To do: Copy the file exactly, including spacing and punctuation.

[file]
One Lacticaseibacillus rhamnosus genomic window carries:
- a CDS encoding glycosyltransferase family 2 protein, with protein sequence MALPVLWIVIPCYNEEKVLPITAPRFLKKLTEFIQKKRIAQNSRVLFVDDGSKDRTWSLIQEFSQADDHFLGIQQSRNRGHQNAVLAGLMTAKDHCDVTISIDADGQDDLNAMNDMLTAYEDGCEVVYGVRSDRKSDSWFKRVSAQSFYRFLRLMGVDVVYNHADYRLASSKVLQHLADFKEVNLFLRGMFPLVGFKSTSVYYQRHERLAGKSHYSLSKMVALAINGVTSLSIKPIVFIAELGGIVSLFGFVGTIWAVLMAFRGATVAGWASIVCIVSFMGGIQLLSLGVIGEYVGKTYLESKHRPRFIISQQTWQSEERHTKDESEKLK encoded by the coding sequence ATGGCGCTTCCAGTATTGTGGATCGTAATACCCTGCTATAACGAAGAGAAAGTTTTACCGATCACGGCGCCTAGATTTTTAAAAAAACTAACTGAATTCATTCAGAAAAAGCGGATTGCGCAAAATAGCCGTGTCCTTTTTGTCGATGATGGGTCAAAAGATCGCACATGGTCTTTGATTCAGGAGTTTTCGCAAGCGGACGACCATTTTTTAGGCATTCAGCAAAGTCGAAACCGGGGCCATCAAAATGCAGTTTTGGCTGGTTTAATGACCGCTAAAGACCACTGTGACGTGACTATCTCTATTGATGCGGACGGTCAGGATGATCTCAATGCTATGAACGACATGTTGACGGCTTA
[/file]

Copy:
One Lacticaseibacillus rhamnosus genomic window carries:
- a CDS encoding glycosyltransferase family 2 protein, with protein sequence MALPVLWIVIPCYNEEKVLPITAPRFLKKLTEFIQKKRIAQNSRVLFVDDGSKDRTWSLIQEFSQADDHFLGIQQSRNRGHQNAVLAGLMTAKDHCDVTISIDADGQDDLNAMNDMLTAYEDGCEVVYGVRSDRKSDSWFKRVSAQSFYRFLRLMGVDVVYNHADYRLASSKVLQHLADFKEVNLFLRGMFPLVGFKSTSVYYQRHERLAGKSHYSLSKMVALAINGVTSLSIKPIVFIAELGGIVSLFGFVGTIWAVLMAFRGATVAGWASIVCIVSFMGGIQLLSLGVIGEYVGKTYLESKHRPRFIISQQTWQSEERHTKDESEKLK encoded by the coding sequence ATGGCGCTTCCAGTATTGTGGATCGTAATACCCTGCTATAACGAAGAGAAAGTTTTACCGATCACGGCGCCTAGATTTTTAAAAAAACTAACTGAATTCATTCAGAAAAAGCGGATTGCGCAAAATAGCCGTGTCCTTTTTGTCGATGATGGGTCAAAAGATCGCACATGGTCTTTGATTCAGGAGTTTTCGCAAGCGGACGACCATTTTTTAGGCATTCAGCAAAGTCGAAACCGGGGCCATCAAAATGCAGTTTTGGCTGGTTTAATGACCGCTAAAGACCACTGTGACGTGACTATCTCTATTGATGCGGACGGTCAGGATGATCTCAATGCTATGAACGACATGTTGACGGCTTA